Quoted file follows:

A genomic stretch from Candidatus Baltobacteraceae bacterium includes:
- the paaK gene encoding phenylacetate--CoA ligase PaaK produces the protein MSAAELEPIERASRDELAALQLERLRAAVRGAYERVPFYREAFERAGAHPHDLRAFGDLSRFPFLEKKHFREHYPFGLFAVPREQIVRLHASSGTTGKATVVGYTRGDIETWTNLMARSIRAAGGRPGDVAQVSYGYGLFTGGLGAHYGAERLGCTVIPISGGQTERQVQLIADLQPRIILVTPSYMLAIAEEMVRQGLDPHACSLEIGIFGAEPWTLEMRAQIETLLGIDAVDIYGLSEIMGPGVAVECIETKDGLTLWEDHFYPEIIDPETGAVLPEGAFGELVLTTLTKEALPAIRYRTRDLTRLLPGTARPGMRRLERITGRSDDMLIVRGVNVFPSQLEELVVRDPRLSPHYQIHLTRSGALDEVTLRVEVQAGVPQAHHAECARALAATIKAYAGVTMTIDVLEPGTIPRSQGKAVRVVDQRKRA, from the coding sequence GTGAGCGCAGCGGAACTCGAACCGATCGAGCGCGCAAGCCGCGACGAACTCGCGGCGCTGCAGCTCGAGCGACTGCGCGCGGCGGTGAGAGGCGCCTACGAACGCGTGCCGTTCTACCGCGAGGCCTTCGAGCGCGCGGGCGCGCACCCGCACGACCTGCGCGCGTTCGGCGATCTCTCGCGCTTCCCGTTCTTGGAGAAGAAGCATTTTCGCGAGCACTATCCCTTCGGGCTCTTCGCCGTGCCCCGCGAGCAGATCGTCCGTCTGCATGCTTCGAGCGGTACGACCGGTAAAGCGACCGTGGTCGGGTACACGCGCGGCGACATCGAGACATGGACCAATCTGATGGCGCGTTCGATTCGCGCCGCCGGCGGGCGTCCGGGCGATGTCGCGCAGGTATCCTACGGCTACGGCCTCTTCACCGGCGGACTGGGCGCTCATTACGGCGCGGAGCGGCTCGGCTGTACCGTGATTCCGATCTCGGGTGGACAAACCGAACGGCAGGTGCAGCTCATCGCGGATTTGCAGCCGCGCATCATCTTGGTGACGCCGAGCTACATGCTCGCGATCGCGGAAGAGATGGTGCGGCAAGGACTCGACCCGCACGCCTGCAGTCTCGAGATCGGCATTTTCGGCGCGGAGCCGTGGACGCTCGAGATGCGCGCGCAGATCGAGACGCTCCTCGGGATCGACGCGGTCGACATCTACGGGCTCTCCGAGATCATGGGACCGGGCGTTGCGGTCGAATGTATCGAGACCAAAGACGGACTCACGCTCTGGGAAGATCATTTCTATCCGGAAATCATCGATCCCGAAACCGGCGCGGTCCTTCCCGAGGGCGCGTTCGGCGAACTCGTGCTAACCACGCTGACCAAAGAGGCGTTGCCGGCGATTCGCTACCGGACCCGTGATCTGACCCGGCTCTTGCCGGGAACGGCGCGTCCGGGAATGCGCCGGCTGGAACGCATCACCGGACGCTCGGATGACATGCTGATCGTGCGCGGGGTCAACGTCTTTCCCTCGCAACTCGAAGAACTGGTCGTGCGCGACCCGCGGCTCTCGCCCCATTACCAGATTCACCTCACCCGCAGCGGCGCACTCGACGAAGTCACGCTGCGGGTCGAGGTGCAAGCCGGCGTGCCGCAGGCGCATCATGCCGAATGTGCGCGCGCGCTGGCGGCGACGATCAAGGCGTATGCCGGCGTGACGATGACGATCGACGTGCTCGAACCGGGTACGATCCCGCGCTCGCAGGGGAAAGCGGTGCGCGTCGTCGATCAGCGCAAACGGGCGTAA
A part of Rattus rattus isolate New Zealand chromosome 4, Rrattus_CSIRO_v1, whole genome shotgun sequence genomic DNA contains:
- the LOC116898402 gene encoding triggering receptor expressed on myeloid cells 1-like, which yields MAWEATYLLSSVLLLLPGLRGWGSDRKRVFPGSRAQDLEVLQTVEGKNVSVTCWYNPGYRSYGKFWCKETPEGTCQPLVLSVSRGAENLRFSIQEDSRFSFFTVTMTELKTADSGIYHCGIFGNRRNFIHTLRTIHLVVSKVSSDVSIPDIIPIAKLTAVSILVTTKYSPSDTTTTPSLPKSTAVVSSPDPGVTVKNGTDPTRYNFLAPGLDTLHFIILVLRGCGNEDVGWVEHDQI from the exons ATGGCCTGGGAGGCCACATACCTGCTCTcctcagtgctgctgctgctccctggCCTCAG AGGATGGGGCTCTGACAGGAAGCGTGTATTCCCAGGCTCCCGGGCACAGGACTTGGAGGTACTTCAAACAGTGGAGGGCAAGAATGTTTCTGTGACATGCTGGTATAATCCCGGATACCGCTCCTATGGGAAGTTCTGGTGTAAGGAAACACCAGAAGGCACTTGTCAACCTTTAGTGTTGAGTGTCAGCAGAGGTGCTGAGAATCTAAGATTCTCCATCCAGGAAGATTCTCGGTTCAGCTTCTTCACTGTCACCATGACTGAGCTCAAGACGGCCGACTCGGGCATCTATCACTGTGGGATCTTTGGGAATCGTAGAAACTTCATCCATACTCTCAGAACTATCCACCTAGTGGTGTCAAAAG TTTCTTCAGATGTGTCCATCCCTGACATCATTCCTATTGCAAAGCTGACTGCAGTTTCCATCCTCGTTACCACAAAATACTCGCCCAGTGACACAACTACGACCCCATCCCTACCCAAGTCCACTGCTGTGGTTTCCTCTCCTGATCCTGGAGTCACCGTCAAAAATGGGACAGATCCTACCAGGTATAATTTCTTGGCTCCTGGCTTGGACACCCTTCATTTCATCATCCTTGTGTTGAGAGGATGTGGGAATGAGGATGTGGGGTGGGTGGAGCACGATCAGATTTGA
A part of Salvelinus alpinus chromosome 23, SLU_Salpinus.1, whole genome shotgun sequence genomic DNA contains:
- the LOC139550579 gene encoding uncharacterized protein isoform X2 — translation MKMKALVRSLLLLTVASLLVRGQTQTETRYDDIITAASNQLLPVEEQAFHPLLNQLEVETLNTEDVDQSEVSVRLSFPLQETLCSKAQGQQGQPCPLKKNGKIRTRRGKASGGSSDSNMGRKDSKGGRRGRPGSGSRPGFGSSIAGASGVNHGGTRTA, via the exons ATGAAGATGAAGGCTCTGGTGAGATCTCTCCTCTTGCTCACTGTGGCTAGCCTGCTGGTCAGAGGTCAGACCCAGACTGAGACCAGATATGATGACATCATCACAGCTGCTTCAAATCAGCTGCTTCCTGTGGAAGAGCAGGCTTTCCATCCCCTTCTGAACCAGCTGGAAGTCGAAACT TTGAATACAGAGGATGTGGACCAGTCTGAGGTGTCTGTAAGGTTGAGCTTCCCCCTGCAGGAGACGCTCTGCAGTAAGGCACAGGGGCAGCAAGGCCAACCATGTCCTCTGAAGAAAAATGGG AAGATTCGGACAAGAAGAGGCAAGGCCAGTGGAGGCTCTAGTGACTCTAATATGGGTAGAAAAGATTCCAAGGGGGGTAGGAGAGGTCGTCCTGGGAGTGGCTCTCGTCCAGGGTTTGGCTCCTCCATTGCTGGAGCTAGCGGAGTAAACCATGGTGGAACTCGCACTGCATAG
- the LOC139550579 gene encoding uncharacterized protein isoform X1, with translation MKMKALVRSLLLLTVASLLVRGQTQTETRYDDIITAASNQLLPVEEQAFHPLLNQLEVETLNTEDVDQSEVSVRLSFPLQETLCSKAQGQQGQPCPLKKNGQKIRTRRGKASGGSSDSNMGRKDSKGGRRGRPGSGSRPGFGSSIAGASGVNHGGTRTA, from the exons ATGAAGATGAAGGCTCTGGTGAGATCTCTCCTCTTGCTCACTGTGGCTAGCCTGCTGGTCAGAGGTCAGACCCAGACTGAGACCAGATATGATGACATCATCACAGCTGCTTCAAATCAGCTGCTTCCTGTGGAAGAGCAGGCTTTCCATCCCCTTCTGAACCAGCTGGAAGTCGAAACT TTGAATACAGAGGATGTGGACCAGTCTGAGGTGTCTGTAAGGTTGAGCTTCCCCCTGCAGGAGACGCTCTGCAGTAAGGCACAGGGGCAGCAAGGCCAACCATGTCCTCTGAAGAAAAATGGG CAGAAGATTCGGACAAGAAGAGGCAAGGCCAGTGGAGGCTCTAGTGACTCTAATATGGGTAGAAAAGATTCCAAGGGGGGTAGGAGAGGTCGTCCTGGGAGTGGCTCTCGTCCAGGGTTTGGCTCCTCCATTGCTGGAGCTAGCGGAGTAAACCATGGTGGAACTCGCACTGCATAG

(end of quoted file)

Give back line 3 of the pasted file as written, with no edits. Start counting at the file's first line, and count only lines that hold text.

A part of Rattus rattus isolate New Zealand chromosome 4, Rrattus_CSIRO_v1, whole genome shotgun sequence genomic DNA contains: